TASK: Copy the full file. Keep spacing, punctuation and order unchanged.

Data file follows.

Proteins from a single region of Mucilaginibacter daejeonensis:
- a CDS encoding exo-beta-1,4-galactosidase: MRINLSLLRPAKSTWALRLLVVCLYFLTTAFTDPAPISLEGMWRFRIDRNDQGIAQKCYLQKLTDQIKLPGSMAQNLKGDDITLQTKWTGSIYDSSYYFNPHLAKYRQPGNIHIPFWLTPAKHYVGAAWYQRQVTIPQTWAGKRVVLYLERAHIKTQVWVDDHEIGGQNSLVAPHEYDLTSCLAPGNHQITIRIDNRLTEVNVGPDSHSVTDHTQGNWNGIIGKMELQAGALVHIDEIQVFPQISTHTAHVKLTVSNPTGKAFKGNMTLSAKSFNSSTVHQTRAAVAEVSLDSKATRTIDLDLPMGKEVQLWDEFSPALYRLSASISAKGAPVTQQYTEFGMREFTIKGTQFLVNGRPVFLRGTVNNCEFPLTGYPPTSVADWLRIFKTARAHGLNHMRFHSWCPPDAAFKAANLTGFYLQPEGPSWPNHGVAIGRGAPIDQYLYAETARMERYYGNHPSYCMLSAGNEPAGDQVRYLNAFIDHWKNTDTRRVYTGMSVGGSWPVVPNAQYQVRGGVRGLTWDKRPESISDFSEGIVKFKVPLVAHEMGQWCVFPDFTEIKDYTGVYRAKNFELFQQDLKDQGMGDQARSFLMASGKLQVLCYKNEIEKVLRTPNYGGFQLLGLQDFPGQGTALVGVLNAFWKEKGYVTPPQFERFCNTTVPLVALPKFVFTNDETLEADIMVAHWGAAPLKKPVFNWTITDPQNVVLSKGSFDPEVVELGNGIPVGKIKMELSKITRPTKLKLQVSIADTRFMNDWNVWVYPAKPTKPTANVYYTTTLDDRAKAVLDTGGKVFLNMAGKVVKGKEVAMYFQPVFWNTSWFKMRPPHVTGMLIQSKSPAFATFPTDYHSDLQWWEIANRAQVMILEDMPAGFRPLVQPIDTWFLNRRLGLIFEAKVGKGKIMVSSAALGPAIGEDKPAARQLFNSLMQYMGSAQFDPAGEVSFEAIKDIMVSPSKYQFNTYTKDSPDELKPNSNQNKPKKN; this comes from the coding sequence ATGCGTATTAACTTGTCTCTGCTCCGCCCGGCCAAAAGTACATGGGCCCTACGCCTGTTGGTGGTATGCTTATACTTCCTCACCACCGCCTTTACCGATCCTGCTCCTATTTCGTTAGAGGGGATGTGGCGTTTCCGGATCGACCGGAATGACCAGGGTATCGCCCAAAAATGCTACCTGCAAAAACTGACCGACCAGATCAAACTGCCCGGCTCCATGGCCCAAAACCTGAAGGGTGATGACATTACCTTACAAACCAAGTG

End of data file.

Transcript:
Proteins from a single region of Mucilaginibacter daejeonensis:
- a CDS encoding exo-beta-1,4-galactosidase: MRINLSLLRPAKSTWALRLLVVCLYFLTTAFTDPAPISLEGMWRFRIDRNDQGIAQKCYLQKLTDQIKLPGSMAQNLKGDDITLQTKWTGSIYDSSYYFNPHLAKYRQPGNIHIPFWLTPAKHYVGAAWYQRQVTIPQTWAGKRVVLYLERAHIKTQVWVDDHEIGGQNSLVAPHEYDLTSCLAPGNHQITIRIDNRLTEVNVGPDSHSVTDHTQGNWNGIIGKMELQAGALVHIDEIQVFPQISTHTAHVKLTVSNPTGKAFKGNMTLSAKSFNSSTVHQTRAAVAEVSLDSKATRTIDLDLPMGKEVQLWDEFSPALYRLSASISAKGAPVTQQYTEFGMREFTIKGTQFLVNGRPVFLRGTVNNCEFPLTGYPPTSVADWLRIFKTARAHGLNHMRFHSWCPPDAAFKAANLTGFYLQPEGPSWPNHGVAIGRGAPIDQYLYAETARMERYYGNHPSYCMLSAGNEPAGDQVRYLNAFIDHWKNTDTRRVYTGMSVGGSWPVVPNAQYQVRGGVRGLTWDKRPESISDFSEGIVKFKVPLVAHEMGQWCVFPDFTEIKDYTGVYRAKNFELFQQDLKDQGMGDQARSFLMASGKLQVLCYKNEIEKVLRTPNYGGFQLLGLQDFPGQGTALVGVLNAFWKEKGYVTPPQFERFCNTTVPLVALPKFVFTNDETLEADIMVAHWGAAPLKKPVFNWTITDPQNVVLSKGSFDPEVVELGNGIPVGKIKMELSKITRPTKLKLQVSIADTRFMNDWNVWVYPAKPTKPTANVYYTTTLDDRAKAVLDTGGKVFLNMAGKVVKGKEVAMYFQPVFWNTSWFKMRPPHVTGMLIQSKSPAFATFPTDYHSDLQWWEIANRAQVMILEDMPAGFRPLVQPIDTWFLNRRLGLIFEAKVGKGKIMVSSAALGPAIGEDKPAARQLFNSLMQYMGSAQFDPAGEVSFEAIKDIMVSPSKYQFNTYTKDSPDELKPNSNQNKPKKN; this comes from the coding sequence ATGCGTATTAACTTGTCTCTGCTCCGCCCGGCCAAAAGTACATGGGCCCTACGCCTGTTGGTGGTATGCTTATACTTCCTCACCACCGCCTTTACCGATCCTGCTCCTATTTCGTTAGAGGGGATGTGGCGTTTCCGGATCGACCGGAATGACCAGGGTATCGCCCAAAAATGCTACCTGCAAAAACTGACCGACCAGATCAAACTGCCCGGCTCCATGGCCCAAAACCTGAAGGGTGATGACATTACCTTACAAACCAAGTG